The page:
"American meddling is made even more futile by the fact that it is impossible for Americans to understand, not only those fierce rivalries, but the tremendous sense of history they all possess. How can Americans, who have no historical memory whatever and scarcely remember when Ronald Reagan was president, possibly understand these peoples of the Balkans, to whom the great 15th century battle against the invading Turks is as real, nay more real, than yesterday's dinner?"

One feels dirty just reading this anti-humanist sludge. I feel civilization shaking under my feet when I read such collectivist, tribalist, racist nonsense. And it gets even worse--Rothbard not only repeats the discredited belief that the Bosniaks are descended from the Bogomils, he even claims that the Bogomils were truly evil heretics and--and we're getting into "Protocols of the Elders of Zion" territory here:

"...there is much evidence that the Muslims still practice their Bogomil rites in secret, engraving its symbols on their tombstones."

What, no blood of Christian babies in their cevapcici?

Throw in the usual canards about the Serbs failing to be good Nazis, unlike the Croats and the Bosniaks in World War II, and that about wraps up this despicable piece of proto-fascism. Rothbard concludes by gloating, with bloodthirsty relish:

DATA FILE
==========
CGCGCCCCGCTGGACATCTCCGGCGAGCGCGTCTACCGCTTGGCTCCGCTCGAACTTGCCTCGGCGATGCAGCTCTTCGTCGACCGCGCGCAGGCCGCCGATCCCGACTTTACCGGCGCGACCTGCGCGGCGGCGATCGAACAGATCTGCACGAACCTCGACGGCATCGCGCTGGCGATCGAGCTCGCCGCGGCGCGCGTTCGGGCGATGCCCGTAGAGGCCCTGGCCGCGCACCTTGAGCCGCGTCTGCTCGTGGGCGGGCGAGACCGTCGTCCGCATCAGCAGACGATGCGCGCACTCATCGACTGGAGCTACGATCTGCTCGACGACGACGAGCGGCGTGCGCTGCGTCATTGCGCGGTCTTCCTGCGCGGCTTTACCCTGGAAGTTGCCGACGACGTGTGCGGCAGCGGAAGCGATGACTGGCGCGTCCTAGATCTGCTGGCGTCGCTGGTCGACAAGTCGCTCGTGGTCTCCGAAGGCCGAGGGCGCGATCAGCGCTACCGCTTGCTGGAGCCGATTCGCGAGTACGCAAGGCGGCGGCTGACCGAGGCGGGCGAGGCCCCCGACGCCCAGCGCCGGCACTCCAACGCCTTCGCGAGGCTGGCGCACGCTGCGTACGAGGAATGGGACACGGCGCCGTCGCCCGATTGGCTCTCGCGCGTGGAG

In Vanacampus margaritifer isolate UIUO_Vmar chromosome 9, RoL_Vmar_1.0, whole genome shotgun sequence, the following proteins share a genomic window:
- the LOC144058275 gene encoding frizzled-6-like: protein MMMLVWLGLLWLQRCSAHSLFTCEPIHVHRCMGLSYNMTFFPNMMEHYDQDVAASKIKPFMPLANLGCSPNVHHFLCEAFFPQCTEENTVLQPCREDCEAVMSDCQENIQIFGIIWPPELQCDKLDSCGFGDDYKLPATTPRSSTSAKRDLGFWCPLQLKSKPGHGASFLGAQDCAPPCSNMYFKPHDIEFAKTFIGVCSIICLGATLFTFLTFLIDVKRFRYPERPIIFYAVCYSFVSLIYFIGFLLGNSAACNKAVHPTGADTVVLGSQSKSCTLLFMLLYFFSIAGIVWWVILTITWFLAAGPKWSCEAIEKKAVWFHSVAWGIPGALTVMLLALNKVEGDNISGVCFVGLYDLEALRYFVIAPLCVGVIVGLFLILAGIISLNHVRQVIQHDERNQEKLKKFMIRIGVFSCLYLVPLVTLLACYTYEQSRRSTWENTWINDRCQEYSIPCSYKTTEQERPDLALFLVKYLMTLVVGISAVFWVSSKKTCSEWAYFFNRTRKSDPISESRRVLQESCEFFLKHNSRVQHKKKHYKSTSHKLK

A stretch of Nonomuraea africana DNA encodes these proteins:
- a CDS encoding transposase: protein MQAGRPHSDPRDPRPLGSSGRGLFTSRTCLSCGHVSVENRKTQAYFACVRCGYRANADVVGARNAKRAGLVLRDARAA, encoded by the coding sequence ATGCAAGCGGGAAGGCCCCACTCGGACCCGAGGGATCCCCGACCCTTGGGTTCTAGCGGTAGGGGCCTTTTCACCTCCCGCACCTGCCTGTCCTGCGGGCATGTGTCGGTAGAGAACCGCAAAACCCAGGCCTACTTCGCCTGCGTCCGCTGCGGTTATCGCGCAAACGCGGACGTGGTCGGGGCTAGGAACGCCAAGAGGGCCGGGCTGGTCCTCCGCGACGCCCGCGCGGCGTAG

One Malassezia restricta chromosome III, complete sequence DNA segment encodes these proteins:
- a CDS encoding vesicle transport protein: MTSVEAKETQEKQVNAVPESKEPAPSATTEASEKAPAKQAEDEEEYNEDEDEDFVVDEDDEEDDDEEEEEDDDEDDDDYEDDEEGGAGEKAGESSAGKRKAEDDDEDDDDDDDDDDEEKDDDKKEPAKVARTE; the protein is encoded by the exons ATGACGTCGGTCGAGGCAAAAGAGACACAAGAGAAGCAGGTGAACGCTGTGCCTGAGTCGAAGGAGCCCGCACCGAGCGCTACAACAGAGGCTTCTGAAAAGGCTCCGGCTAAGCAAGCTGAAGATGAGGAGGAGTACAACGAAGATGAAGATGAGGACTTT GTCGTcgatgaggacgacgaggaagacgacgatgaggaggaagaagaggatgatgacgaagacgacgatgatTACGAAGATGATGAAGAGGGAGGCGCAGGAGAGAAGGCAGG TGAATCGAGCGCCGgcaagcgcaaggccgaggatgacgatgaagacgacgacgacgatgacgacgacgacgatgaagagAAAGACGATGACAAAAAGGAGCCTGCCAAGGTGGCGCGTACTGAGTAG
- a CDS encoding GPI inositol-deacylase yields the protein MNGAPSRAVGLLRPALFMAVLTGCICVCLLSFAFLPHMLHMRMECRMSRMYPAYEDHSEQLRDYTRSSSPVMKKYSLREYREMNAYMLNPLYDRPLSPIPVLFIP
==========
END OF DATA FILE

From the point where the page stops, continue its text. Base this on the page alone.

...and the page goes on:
"Frankly, in any kind of fair fight, my nickel is on the Serbs. Every time. And, by the way, if you were caught in an ambush, wouldn't you love to have a few Serbs on your side?"

Serbs--the Rottweilers of the human race, brought to you by Murray Rothbard.

Shame of the editors of this volume for bringing this piece of filth to a wider audience. Shame on Greenhaven for lending legitimacy to such an obviously hate-filled windup. This was not an essay, it was a provocation, and a poorly written and woefully uninformed one at that.


Anonymous said...

Folksiness tends to be the red flag warning the reader to get out of the way of oncoming great stupidity.


sarah correia said...

It's really depressing that such bad books ever get to be printed.

Anonymous said...

Well, well, well, who'd tell. I used to respect Murray Rothbard for his libertarian leanings right up to the moment of reading this article. As a Bosniak, I must say that the amount of drivel Rothbard has managed to spew in this article is impressive, even by standards of the Serb propaganda machine. I'm off now to carving heretic Manichaean symbols on Muslim tombstones.